Again including the impact of the restructuring costs, we recorded a net loss of $1 million or $0.04 per diluted share in the third quarter compared to net earnings of $4 million or $0.10 per diluted share in the prior year quarter.

Adjusted net earnings for the quarter were $9 million or $0.24 per diluted share compared to $13 million or $0.34 per diluted share in the prior year quarter. Diluted shares outstanding were 38.8 million shares versus 38.4 million shares in the prior year quarter.

Looking at our working capital, accounts receivable decreased by $7 million during the quarter. Days sales outstanding were -- was 60 days compared to 62 days in the prior year quarter. Inventory increased $2 million in the third quarter to $263 million, which included $6 million with the addition of Direct Conversion.

We ended the third quarter with cash and cash equivalents of $29 million. For the quarter, we had cash flow from operations of approximately $15 million and spent $6 million for property, plant and equipment.

During the quarter, we borrowed $64 million to complete the acquisition of Direct Conversion. Even with this, year-to-date, our total debt outstanding has only increased $20 million to $410 million.

We are not changing our revenue outlook for fiscal year 2019. As a reminder, the guidance we'd previously provided was revenues in the range of $760 million to $785 million. We continue to believe that our adjusted gross margins will be in the range of 34% to 35%, that R&D expense will be about 10% of revenues, and SG&A expense will be around 13.5% of revenues, excluding unusual items. We now expect our tax rate to be approximately 26%. Based on year-to-date results and an anticipated higher effective tax rate, we now expect that adjusted net earnings per diluted share will be in the range of $1.25 to $1.45.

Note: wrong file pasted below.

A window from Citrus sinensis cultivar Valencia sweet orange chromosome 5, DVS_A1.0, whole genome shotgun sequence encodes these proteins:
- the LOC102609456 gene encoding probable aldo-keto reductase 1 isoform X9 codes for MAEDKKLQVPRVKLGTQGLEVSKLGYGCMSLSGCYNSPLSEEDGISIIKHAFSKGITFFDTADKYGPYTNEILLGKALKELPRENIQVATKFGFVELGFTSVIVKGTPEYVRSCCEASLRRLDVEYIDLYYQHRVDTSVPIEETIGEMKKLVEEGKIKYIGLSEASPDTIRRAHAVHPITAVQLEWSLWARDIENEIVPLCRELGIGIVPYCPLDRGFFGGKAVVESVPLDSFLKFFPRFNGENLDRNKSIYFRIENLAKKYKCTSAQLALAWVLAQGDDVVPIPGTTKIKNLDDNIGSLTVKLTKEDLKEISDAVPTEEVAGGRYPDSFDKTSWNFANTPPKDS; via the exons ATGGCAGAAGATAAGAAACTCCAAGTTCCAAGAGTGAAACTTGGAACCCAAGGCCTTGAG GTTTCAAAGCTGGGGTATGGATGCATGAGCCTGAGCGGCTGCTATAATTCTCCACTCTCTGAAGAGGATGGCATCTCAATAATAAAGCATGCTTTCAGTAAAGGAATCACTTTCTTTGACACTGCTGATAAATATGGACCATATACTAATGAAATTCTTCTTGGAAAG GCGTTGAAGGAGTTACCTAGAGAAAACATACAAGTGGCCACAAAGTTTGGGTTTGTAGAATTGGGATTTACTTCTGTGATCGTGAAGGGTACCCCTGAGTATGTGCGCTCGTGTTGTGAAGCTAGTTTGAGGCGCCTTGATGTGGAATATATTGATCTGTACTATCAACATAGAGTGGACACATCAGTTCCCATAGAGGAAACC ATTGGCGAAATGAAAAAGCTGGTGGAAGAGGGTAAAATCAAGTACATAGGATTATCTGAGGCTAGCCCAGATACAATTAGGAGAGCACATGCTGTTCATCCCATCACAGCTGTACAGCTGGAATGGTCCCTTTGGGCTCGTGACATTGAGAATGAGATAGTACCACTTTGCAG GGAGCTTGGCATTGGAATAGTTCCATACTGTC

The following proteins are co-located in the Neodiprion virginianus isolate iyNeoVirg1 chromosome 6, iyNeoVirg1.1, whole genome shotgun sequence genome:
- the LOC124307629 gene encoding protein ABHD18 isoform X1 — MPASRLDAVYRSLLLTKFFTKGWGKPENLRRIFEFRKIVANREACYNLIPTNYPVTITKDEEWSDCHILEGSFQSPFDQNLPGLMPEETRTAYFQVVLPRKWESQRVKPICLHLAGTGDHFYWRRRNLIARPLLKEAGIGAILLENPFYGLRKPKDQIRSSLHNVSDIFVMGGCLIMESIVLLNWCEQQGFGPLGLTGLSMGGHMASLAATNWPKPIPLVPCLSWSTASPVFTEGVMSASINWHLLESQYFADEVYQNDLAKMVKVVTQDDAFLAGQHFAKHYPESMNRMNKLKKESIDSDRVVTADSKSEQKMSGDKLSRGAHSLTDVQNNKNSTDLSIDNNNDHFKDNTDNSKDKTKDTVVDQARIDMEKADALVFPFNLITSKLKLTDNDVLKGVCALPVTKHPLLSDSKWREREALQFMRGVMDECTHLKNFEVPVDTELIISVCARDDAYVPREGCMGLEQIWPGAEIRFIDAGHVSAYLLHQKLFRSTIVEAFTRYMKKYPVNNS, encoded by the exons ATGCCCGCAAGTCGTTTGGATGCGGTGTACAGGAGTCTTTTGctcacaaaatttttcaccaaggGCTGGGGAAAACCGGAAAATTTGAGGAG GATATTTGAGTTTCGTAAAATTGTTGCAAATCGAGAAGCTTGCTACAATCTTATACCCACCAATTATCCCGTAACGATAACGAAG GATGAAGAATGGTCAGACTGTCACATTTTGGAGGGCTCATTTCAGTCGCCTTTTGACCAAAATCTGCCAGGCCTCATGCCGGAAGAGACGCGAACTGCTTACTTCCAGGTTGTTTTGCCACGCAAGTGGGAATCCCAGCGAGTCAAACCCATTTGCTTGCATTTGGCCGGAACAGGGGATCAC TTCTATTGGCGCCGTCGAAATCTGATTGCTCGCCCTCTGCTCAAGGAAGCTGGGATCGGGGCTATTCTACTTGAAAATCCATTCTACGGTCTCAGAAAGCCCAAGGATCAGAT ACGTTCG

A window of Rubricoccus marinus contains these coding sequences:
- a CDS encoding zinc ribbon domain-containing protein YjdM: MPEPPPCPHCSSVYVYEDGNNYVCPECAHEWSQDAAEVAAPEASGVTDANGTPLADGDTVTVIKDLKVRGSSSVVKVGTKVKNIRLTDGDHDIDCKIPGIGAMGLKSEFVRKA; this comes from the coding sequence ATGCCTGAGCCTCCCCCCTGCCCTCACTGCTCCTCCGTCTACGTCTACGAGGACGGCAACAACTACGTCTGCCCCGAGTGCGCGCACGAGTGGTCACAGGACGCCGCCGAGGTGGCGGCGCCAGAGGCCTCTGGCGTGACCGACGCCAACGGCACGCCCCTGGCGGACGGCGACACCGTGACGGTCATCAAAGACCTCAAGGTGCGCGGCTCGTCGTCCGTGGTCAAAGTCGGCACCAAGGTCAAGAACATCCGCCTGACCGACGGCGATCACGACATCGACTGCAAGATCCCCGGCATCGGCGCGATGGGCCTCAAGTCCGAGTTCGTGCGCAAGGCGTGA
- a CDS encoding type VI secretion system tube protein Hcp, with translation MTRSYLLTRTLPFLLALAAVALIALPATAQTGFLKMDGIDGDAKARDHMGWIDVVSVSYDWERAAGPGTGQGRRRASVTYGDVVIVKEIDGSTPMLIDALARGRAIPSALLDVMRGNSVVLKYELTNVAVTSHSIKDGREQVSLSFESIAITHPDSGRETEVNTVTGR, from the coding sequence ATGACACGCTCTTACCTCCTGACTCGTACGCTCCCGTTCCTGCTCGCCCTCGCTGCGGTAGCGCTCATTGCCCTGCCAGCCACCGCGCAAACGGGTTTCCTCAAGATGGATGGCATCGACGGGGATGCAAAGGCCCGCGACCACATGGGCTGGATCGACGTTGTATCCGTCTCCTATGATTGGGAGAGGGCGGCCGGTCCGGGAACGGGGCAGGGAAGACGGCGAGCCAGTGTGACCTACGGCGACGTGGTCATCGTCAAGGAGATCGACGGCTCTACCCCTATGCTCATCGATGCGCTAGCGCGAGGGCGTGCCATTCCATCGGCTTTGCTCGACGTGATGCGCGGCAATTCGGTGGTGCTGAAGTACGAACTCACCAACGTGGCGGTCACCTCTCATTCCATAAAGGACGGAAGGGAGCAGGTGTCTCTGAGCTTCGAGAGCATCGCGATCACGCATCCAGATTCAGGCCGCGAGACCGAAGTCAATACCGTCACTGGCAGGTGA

We will now open up the call for your questions.

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Questions and Answers

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Operator [1]

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We will now be conducting a question-and-answer session. (Operator Instructions) Our first question is from Larry Solow with CJS Securities.

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Lawrence Scott Solow, CJS Securities, Inc. - MD [2]

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Clarence, just to summarize on the guidance. So has anything other than the tax rate actually changed? It sounds like the operating expenses numbers, I thought, seemed a little bit higher to me than they were, but can you clarify that?

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Clarence R. Verhoef, Varex Imaging Corporation - Senior VP & CFO [3]

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Sure. Let me go through it again a little bit. So actually, in terms of expectations for gross margins and operating expenses, they're the same as prior. So no changes from that perspective. So the fundamental change is really around the tax impact as such. And how I look at it is, is that when I look at the midpoint of guidance, I took it down by $0.05 -- took the midpoint down by $0.05, which is exactly tied to the tax changes.

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Lawrence Scott Solow, CJS Securities, Inc. - MD [4]

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And how about the -- sort of a pretty wide range for Q4, sort of $0.40 to $0.60, can you maybe discuss some of the factors that would drive it maybe to the lower side -- or to the upper end of that pretty wide range for one quarter?

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Clarence R. Verhoef, Varex Imaging Corporation - Senior VP & CFO [5]

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Yes. Let me kind of just -- I maybe just clarify for a moment because we give guidance on an annual basis, and that's kind of our -- we set that at the beginning of the year, and we're not going to make changes unless we take into effect the impact of any known events. So the known event that happened back a quarter ago is, is that we acquired Direct Conversion. So we increased the range of the revenue guidance by $5 million at the -- both the bottom and the top. And so the other impact now that's going on is we know about the tax change -- the tax rate change, and so that's the only other change.

So fundamentally, we're staying with the guidance that we started the year with.